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Mastering audio is the final stage in music production, where the final set of mixed songs are turned into a cohesive album through a variety of processes that make the music sound the best it can, wherever it's played. Join author and producer Bobby Owsinski in this course, as he teaches essential mastering concepts and techniques used by experienced audio engineers. Follow along as he works at Oasis Mastering, a real-world mastering facility, and learn how to apply these techniques to your home or studio setup and make your projects sound better than ever.
First, discover how to configure your monitoring setup, optimize your listening environment, and prepare and print alternative mixes that will allow you to make quick fixes during mastering. Bobby then reviews a selection of dedicated mastering tools that give you precise control over select signal parameters, from compressors to de-essers. He'll discuss the differences between mastering for CD, online distribution, and specifically for iTunes, and how to achieve the best results for each medium. The course wraps with lessons on mastering for high-resolution formats like Blu-ray, as well as delivering and archiving the master recording once the project is complete.
While it's easy to think that all music must be mastered the same way, different genres of music have different dynamic ranges that require a different mastering approach. Dynamic Range is a term for the degree of dynamic variation in level within a piece of music. That is it's a difference between the loudest and softest parts of the song, and it's of main concern when mastering. In mastering, we often use Compressors and Limiters to decrease the Dynamic Range so that softer parts of the song are closer in volume to the louder parts. We'll discuss how to use Compressors and Limiters to do this in other movies in this course.
Very low values like a DR-3, which stands for Dynamic Range 3, means that there is only a 3 dB difference from the lowest to the highest peak in the song. This rating indicates that there's a lot of compression being used so there's not a lot of variation in level at all. Something that's more natural sounding might have a value of DR-12 or more, meaning that there's at least 12 dB difference from the lowest to the highest peak in the song. Here's an example of a Dynamic Range meter that shows how different the Dynamic Range is from the peak level.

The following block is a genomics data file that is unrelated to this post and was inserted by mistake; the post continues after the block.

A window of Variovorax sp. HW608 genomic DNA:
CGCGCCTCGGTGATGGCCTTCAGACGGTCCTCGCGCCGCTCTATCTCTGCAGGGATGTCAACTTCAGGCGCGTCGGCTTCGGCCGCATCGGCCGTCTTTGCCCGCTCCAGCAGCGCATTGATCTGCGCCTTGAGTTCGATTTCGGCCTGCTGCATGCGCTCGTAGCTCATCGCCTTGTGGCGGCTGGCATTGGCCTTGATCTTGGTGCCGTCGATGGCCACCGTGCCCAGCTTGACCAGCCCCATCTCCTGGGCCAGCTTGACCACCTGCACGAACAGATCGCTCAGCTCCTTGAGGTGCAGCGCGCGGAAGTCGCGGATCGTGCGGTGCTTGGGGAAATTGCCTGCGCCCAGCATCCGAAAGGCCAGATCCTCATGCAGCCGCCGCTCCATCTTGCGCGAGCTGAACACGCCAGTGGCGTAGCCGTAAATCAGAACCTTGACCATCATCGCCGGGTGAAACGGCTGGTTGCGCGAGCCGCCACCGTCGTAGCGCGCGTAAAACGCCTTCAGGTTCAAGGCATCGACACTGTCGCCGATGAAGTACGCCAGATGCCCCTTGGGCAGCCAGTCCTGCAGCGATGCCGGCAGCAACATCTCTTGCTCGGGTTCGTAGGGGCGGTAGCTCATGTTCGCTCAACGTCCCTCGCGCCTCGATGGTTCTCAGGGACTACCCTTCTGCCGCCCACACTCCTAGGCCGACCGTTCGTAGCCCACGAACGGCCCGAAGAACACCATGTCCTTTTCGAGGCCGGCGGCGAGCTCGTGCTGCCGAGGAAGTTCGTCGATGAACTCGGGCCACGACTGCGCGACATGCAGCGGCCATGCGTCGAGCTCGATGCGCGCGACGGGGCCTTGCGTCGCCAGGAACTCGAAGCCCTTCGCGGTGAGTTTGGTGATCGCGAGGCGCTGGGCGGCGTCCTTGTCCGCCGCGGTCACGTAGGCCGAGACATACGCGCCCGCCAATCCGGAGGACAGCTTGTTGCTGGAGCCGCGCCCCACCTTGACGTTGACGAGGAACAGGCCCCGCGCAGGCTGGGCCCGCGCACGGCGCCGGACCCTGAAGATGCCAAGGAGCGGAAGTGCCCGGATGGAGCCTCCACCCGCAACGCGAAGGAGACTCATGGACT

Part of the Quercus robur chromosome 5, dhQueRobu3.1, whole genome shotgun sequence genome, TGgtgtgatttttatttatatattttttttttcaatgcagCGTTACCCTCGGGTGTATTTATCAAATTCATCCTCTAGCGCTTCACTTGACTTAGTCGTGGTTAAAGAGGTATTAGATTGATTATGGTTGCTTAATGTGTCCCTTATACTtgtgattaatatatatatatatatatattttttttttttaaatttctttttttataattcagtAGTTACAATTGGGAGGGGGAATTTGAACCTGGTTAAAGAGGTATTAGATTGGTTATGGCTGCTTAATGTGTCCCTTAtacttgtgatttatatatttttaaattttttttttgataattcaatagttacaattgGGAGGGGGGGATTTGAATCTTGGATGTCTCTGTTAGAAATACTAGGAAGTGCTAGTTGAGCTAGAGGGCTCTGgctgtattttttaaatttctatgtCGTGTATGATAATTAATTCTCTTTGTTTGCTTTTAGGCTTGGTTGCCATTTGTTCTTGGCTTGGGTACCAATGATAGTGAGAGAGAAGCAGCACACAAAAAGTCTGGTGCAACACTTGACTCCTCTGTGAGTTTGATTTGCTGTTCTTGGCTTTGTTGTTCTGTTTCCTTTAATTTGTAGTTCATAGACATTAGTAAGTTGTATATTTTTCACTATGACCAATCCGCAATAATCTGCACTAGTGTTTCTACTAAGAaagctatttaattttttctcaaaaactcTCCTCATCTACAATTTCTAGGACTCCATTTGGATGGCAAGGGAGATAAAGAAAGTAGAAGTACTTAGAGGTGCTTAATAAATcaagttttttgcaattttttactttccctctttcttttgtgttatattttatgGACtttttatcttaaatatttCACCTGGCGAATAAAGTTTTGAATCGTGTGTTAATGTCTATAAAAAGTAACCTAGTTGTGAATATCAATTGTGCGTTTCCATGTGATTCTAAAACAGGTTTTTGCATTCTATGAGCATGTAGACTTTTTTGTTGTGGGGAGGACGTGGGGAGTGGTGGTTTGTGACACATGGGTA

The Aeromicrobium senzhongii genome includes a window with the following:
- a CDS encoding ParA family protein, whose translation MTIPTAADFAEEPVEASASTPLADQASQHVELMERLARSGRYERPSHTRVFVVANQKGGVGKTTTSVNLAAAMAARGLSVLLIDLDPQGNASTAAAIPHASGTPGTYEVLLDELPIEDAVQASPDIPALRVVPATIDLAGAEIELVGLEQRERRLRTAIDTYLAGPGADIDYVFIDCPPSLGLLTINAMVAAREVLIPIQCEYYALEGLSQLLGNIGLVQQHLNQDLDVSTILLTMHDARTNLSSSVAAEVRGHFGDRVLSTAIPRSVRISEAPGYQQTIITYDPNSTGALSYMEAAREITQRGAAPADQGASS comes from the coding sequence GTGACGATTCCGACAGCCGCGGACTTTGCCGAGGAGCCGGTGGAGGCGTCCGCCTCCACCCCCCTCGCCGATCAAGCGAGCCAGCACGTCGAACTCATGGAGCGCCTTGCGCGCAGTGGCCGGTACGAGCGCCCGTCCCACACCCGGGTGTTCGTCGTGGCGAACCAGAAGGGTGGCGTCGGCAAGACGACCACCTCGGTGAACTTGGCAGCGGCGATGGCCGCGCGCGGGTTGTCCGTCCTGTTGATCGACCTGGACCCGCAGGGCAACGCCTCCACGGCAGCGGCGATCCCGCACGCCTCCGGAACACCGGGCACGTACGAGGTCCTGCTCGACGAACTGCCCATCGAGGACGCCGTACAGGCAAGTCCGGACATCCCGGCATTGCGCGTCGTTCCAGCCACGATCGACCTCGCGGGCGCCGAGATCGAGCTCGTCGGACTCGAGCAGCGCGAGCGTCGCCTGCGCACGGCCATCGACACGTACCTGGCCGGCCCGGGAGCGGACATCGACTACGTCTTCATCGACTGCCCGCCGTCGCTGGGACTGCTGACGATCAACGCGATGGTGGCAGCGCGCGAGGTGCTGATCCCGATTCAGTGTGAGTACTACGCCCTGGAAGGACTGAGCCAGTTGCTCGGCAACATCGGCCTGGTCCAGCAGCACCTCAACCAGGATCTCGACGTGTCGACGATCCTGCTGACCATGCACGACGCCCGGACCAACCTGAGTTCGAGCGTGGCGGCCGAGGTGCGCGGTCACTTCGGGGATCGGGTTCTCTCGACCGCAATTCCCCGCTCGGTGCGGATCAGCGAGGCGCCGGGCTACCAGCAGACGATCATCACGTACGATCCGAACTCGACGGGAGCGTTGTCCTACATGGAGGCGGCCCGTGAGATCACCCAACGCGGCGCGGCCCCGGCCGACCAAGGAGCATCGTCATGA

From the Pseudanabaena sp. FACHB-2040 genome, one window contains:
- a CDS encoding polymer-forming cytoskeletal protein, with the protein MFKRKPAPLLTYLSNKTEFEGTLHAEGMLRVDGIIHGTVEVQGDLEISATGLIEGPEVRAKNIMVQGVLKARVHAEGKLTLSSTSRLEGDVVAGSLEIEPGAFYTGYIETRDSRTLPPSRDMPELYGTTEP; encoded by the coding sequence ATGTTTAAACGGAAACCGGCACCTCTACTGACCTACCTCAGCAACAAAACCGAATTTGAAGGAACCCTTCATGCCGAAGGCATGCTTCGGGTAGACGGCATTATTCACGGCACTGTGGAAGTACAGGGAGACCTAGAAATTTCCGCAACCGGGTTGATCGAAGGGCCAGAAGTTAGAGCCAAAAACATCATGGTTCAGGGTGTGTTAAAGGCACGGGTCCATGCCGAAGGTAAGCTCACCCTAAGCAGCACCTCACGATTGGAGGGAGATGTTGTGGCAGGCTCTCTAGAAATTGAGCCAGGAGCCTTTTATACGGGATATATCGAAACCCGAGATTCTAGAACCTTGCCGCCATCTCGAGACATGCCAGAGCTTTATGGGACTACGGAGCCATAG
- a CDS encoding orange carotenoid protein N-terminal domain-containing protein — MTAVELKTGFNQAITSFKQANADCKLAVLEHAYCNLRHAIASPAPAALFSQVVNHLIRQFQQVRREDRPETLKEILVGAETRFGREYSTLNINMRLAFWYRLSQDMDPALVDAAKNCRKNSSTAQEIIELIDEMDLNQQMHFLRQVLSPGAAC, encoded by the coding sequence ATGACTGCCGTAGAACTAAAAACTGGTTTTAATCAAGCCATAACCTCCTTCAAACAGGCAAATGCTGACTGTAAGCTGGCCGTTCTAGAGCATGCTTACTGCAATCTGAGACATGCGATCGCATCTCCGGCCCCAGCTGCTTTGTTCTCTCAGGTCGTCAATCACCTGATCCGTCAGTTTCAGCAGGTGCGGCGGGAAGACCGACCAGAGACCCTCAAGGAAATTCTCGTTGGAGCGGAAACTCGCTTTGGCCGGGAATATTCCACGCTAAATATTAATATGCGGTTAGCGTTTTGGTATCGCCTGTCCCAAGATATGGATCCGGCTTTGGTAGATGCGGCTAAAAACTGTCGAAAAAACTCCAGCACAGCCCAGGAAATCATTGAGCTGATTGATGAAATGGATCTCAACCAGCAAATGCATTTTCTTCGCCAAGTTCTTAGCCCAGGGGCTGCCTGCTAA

Different genres of music sound different at different DR levels so. Most music will be considered unpleasant sounding at DR-6, but it might be perfectly acceptable for something like electronic music. With most pop, rock R&B, and hip-hop a DR of 8 might be quite comfortable, which will not work for jazz, folk, country, or classical music, which sounds a lot better with at least DR of 12. Let's look at some examples, thanks to musicmachinery.com. If we look at the famous Dave Brubeck's song Take Five, we can see that at its quietest it drops as low as -33 and at it's loudest it's at -15 which is the difference of 18 dB or DR-18.
On the other hand, if we look at Metallica Cyanide, we see that the range goes only from -3 to -6 dB for a DR-3, which is why so many people find it unpleasant to listen to. Led Zeppelin's venerable Stairway to Heaven goes from about -40 to about -5 dB, which is a Dynamic Range of 35. Now look at Muse's Supermassive Black Hole with a range of only 4 dB. Here is a list of different averages for different genres of music.
As you can see, some genres like jazz and classical have a large Dynamic Range, while others like hip-hop and rock have a very narrow one. Dynamic Range is one of the most important aspects of mastering, but it's all too often overlooked. As you go forward in the course, keep in mind that Dynamic Range is a major factor in the sound of your finished project.
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